Here’s a fascinating clip which appeared on WWL-TV either last night or this morning. Eric Paulsen, the station’s anchor, is doing a series of reports on violent crime in New Orleans and the culture that produces it, and he’s teaming with Kwame Gates, a local rapper who produced a documentary on New Orleans’ status as a hotbed of murder.
And Gates brought Paulsen and his cameraman out to the Ninth Ward to talk to a few of his fellow rappers about the culture and their realization it’s not all it’s cracked up to be.
It doesn’t take long before that culture gets put on full display, as an acquaintance of Gates’ shows up, armed, and proceeds to berate him for bringing white people into the neighborhood and “disrespectin’ me.” As Paulsen’s interview comes to a premature conclusion but the camera keeps rolling, one of Gates’ friends confronts the harasser – and in no time flat is beating him senseless. And disarming him.
A lot is made in Paulsen’s report of how best to break the cycle of violence and how to change the hearts and minds of people with such toxic mentalities. Those are sentiments which are eminently honorable and creditable. Unfortunately they’re wrong, in the sense they’re not going to work.
If you really want to get rid of the murderous culture in the 9th Ward that’s on display in this video, here’s how you do it – you have the city of New Orleans declare eminent domain throughout the entire neighborhood, pay off the property owners and raze the entire community. Displace the people in it to the four winds and rebuild that neighborhood as something else. Something better.
The 9th Ward is a rat’s nest of crime, violence and social pathology, and the only way to change that is to have different people living there. And different people won’t live there until the current people are gone.
Meanwhile, the current people, if they’re scattered, might actually find themselves living somewhere else and exposed to a different culture that might actually benefit them and allow them to live better.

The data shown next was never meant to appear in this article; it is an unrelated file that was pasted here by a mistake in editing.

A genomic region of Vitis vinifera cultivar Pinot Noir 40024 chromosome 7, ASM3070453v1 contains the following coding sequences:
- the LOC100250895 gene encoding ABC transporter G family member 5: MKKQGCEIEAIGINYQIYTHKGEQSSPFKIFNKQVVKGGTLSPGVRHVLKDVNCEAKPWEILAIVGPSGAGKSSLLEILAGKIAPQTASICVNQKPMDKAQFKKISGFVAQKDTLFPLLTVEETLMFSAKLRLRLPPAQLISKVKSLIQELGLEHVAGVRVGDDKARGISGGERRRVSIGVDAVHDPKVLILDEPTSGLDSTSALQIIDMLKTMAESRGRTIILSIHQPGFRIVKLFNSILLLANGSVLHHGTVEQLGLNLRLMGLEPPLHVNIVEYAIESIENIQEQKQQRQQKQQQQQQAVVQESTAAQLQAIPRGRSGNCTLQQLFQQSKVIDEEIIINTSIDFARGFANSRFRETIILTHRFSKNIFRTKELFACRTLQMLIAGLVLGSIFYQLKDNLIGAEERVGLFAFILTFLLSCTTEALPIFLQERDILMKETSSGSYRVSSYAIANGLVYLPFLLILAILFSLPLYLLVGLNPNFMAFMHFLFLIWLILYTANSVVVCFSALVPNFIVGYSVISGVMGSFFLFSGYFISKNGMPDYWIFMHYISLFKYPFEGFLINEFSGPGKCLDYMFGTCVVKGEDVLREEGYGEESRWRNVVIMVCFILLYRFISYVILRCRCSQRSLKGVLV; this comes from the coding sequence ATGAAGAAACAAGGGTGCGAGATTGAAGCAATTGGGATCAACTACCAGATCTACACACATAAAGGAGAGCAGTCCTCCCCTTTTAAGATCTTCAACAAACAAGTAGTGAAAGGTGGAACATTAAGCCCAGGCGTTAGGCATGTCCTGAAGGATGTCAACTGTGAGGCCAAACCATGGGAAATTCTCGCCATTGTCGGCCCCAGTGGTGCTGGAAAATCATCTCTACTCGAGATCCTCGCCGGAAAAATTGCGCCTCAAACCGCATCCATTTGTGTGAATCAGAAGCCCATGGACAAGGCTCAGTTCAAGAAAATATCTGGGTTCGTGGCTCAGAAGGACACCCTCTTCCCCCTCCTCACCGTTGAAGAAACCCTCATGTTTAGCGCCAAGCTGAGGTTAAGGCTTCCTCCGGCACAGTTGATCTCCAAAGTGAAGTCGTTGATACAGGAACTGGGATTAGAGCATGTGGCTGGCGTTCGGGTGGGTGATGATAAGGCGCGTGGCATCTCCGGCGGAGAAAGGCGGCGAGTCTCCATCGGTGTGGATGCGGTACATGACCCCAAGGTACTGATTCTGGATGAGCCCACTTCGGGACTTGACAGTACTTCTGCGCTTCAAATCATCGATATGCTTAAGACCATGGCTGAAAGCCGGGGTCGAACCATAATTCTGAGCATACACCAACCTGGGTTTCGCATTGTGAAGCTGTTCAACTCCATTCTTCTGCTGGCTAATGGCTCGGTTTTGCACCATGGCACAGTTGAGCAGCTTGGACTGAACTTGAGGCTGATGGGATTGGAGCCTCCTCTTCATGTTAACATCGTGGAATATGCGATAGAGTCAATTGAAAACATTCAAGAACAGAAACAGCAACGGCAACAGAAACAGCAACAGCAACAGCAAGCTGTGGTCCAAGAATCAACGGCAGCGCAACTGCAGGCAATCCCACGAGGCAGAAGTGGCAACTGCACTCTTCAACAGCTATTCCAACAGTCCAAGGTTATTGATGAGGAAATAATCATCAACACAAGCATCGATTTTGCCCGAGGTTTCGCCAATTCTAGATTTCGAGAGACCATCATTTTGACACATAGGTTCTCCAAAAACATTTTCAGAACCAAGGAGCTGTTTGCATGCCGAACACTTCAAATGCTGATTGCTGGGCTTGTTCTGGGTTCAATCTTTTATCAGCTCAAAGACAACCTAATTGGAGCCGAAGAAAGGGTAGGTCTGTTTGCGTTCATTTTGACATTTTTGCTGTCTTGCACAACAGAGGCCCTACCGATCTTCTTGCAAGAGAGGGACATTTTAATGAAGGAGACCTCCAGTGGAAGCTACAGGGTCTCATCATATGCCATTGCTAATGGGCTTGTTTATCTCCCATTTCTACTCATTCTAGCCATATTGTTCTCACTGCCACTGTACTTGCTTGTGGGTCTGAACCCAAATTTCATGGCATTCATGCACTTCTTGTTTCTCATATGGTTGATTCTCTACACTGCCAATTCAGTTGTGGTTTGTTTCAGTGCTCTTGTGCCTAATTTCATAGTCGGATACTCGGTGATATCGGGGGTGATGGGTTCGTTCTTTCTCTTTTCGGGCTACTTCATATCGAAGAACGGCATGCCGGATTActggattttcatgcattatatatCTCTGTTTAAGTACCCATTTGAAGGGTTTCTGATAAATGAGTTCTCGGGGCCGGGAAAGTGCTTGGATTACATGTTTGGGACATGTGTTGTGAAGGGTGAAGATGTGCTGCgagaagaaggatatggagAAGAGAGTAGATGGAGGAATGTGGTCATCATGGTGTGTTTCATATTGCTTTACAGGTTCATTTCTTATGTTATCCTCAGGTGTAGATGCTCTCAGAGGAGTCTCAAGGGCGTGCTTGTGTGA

Gates’ friend Easy Money, who appears in the video, clearly regrets having gotten a bunch of rap tattoos on his arm and a mouth full of gold teeth; he says those were bad decisions and he’s not sure the rap life is the direction he wants to move in; he’s concerned that continuing with it might make him a bad person and he doesn’t see himself that way.
But Easy Money is never going to change his life sitting on that front stoop. If he’s going to change his life and become the person he aspires to be he’s going to have to escape that environment and do something different with his life.
Maybe that’s going to vo-tech school and learning how to be a welder. Maybe it’s going to work offshore. Maybe it’s joining the Navy or the merchant marine. Something. Anything but that front stoop of that hovel in the 9th Ward.
And you will not get Easy Money, or any of the other doomed young men of inner city New Orleans, off that front stoop unless you throw them off it.
That culture is toxic. It kills. You can study it all you want, you can try to understand it, you can attempt to make sense of it, but if you want to help the people in its clutches the best thing you can do is to destroy it by flattening all the places where it lives and reshuffling the deck. People who are suffering in a toxic environment can only benefit from a new environment, and New Orleans has hundreds of thousands of them.